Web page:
What's Keeping Disability Rights in a Stagnant State

Mary Fashik
Woman in wheelchair sitting in front of stairs.

Now more than ever, the disabled community is fighting for equality. Though some may scoff at the thought, it is a sad truth.

“But you have laws for that stuff,” is the most common rebuttal. The Americans With Disabilities Act (ADA) is almost 30 years old — so yes, there are laws, but they’re archaic and still all too frequently disregarded. While there needs to be an overhaul of accessibility laws, that is not the main focus of this piece.

The disabled community could have utopian laws when it came to accessibility and it would not address the root of the problem. “What more could you want?” is the all-too-common refrain. Doing the bare minimum and then expecting disabled people to be grateful is ableism at its finest. I believe until there is a change in mindset regarding the disabled community, accessibility as we know it will remain stagnant.

The continual marginalization of an already marginalized group is one of the biggest obstacles when it comes to equality. Whether you live in the United States, United Kingdom or anywhere else in the world, being repeatedly disrespected and denied basic rights can occur on a daily basis when you’re disabled. Disabled people are frequently talked down to, ignored, stepped over, denied an accessible parking space and more. Children and adults are yelled at and called a “drain on society.” Some wheelchair users are subjected to verbal abuse from drivers for being in the road when there are no sidewalks available.

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Equal treatment is often misconstrued as special treatment. If it takes something such as a ramp to allow the same access as stairs, how is this special treatment? A person’s disability is not someone else’s inconvenience. This preconceived notion is due in part to how society is structured. If you are an educated disabled adult in the United States, you have a decision to make. You can either stay home and receive a check from the government or you can forfeit that right and get out into the workforce. Seems like a simple decision, doesn’t it? It’s not.

The check disabled adults receive barely covers things such as rent and utilities. Food stamps may provide two weeks’ worth of meals, barring any special dietary needs. So, if there are so many educated disabled adults, why are they not working? The main reason is many businesses simply do not want to hire those with disabilities. Often times, they’re seen as a liability. Discrimination can be very difficult to prove.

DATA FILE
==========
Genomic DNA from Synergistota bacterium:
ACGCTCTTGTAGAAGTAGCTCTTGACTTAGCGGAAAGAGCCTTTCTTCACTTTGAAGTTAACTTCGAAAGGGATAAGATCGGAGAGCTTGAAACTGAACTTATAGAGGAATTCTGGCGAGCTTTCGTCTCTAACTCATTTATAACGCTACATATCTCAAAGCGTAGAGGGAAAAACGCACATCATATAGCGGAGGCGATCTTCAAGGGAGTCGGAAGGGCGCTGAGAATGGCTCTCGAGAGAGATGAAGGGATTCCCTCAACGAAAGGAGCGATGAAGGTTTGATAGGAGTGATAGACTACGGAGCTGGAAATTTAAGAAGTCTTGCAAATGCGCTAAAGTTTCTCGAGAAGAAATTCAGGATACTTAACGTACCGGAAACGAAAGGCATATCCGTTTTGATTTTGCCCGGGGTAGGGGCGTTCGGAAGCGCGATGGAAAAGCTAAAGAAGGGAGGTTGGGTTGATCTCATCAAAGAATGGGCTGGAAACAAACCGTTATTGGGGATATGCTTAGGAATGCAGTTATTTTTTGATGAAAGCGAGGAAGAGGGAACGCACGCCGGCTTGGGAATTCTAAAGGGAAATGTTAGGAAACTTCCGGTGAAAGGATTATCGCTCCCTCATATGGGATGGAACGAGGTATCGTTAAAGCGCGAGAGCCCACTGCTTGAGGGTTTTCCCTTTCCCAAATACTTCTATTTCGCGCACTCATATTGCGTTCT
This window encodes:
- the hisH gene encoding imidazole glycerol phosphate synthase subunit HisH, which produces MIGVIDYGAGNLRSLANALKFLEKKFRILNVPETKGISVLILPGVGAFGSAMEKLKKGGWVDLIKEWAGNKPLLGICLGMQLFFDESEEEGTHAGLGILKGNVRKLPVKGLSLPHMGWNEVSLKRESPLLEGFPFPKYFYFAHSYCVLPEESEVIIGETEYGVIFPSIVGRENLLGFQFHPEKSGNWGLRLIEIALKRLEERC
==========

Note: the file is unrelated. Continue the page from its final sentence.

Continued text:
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Let’s suppose in spite of those odds, they get hired. They then face the fact that disabled employees make, on average, less than their able-bodied counterparts. How is that possible? In the United States, it is legal to pay disabled employees less than minimum wage, and even organizations such as Goodwill that are supposed to help disabled workers often pay pennies per hour. Even if we are paid at least minimum wage, there is still a wage gap, and we’re less likely to receive wages or promotions. It’s as if we’re expected to be thankful for any crumb that gets thrown our way.

If gainful employment and equal pay are attained, there is yet another issue. Healthcare. Yes, that’s an issue for most. No one is debating that. However, once a disabled person is working, most of the time (there are exceptions), they lose any government assistance. That includes access to Medicaid and/or Medicare. Lack of coverage could mean no medicine, no personal care attendants to help with bathing and dressing, no access to mobility devices and much more. This could lead to a life-threatening situation. Private insurance often does not cover the equipment and services disabled people need.

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I’m often asked, “Why do people think it’s OK to treat you and others with such a lack of respect?” My response is, “Because they think we don’t matter.”

We do matter, though. We are your equals, whether that pleases you are not. It’s time we are treated as such.

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